I thought I had this decluttering thing DOWN, y’all. I’ve read many books and blog posts on the subject; in fact, I’ve even written my own blog posts on the subject. I decluttered our entire fairly large house from top to bottom two years ago when we put it on the market. That Kon Mari lady had nothin’ on me.
But lately, I’ve been noticing a few things. One is that I’ve been having a hard time getting all the kitchen utensils to fit in the drawer. Also, looking for a particular spice in the cabinet has been an exercise in pulling out every. single. one. before I find the one I need. And putting on my game face in the morning has me rifling through an overly full makeup bag for 10 minutes searching for an elusive eye shadow brush.
It just so happens that in two years there is a lot of opportunity not only to accumulate more stuff but for the stuff you have to get disorganized again.
The second law of thermodynamics, also called the law of entropy, states that “systems” will tend to decay from a state of order to a state of disorder, unless they are acted upon by an outside force. I can vouch for the truth of this principle. The outside force called me has not been doing enough acting on the systems in my house to maintain their state of order, lol.
Guess what? It turns out you can’t just declutter once and expect everything to remain that way forever. Even with the best will in the world to always put things where they belong — everything in its place and all that — the drawers and closets and shelves in your house WILL get cluttered again.
What is necessary to keep your house decluttered is to KEEP DECLUTTERING.
Every once in awhile the planets align in my life, and the motivation I need to do a certain job is given to me right when I need to do it. This time, not long after I began noticing that my systems were in a state of disorder, lol, I was selected to be part of the launch team for a new book. Guess what the book is about?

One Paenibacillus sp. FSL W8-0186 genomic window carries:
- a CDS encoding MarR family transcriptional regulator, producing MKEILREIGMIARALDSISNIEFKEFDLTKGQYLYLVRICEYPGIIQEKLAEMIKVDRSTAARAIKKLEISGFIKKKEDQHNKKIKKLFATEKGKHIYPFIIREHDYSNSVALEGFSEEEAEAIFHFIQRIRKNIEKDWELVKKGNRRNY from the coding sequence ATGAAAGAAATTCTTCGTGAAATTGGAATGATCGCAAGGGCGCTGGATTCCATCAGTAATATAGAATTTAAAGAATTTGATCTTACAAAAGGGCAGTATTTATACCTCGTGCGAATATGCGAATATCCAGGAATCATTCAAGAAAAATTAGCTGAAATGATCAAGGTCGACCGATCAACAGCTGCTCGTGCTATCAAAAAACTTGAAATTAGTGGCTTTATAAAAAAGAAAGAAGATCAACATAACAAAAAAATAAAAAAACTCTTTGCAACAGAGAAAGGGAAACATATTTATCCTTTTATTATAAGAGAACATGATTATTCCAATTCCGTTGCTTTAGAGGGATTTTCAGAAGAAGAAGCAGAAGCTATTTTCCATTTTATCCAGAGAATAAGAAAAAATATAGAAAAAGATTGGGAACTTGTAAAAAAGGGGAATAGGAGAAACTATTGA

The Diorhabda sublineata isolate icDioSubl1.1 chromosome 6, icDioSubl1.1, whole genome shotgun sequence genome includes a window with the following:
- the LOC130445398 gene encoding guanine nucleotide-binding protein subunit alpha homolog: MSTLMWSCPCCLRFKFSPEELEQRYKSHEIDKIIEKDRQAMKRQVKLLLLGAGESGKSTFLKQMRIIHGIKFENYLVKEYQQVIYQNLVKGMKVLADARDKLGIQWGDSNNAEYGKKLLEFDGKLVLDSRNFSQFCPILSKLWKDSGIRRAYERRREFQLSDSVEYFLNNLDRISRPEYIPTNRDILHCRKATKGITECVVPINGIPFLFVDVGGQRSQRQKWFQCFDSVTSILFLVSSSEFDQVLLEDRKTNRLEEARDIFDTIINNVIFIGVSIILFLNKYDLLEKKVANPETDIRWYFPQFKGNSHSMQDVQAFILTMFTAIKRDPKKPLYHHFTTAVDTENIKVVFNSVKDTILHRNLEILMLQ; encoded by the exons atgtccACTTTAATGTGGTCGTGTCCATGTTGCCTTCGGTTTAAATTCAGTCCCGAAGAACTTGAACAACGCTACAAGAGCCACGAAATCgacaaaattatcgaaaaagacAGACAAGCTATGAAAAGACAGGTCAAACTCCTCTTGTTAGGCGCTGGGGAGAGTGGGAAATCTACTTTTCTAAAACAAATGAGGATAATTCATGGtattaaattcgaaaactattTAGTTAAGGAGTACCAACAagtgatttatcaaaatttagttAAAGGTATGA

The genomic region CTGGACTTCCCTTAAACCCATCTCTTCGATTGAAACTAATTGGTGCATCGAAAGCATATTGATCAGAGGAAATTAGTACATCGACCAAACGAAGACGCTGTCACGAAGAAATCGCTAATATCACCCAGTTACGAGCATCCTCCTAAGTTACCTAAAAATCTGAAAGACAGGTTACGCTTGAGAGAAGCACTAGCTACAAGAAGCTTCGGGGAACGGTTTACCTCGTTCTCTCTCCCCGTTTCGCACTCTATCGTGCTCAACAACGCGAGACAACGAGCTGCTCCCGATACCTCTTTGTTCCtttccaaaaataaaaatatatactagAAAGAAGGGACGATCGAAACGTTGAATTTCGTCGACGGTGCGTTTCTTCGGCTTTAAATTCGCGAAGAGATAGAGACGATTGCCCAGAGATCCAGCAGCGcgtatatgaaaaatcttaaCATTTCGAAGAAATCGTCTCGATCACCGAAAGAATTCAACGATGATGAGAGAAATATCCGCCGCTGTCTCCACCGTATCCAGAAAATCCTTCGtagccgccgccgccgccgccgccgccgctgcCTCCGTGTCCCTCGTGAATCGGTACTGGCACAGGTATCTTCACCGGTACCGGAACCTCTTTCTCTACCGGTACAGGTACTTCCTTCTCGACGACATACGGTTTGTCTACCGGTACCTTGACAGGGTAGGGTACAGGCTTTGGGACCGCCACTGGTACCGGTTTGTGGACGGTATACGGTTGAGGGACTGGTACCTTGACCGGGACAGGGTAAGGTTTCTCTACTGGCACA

Unstuffed, by Ruth Soukup, is about decluttering. And even if you’ve read every other work that’s ever been published on the subject, you’ll also want to read this one. In this book, Ruth looks at decluttering in new and inspiring ways. It’s very motivating to read about one woman’s fight against the accumulation of years.
So as I read statements like this:
“…the very first step toward becoming unstuffed is being realistic about how we actually use our homes rather than how we think we should use them,”
I began taking care of some of the areas that have been bugging me. I’ve had success with the spice situation and the bathroom cabinet where the makeup dwells. The utensil drawer is still on my to-do list but will be happening SOON. I can only handle it getting stuck while I’m trying to open it so many times before I have to take action!
The lesson to be learned here is that decluttering is like cleaning or laundry, y’all. It’s never done. You never ARRIVE. It needs to become a habit that we perform regularly, even over and over again on the same problem areas, if necessary. Otherwise before too long we’ll be back where we started.
Some people recommend decluttering for 10 minutes every day. If you’ve got 10 minutes, go for it! I tend to put it off until the exact moment when the bothersome area is being, well, bothersome — and then I use that annoyance to fuel the “get ‘er done” mentality. I tackled the bathroom cabinet one morning when I’d had enough of digging through makeup. It truly doesn’t have to take long; I completed the whole spice cabinet in about 15 minutes while I was waiting for the next stage of dinner prep.
Maybe you’re like me, and you’re already a convert to decluttering but just need a boost of motivation to keep up the habit. Or maybe you are facing a mountain of stuff accumulated over your lifetime and you don’t even know where to start. For either case, I highly recommend Unstuffed as a manual to get things under control. There are practical action plans and challenges to help with the details, so there’s no excuse not to dig right in to the job at hand.
And here’s another thing: in the book, Ruth doesn’t just talk about getting your home decluttered; she also talks about clearing out the clutter from your life and your heart. This is what makes Unstuffed such a wonderful read.
See what I mean? :-)
Find a spot in your home that’s bothering you and clear out the clutter. And then keep on keeping on with the decluttering habit. In this way our homes will stay decluttered, and our drawers won’t get stuck. ;-)
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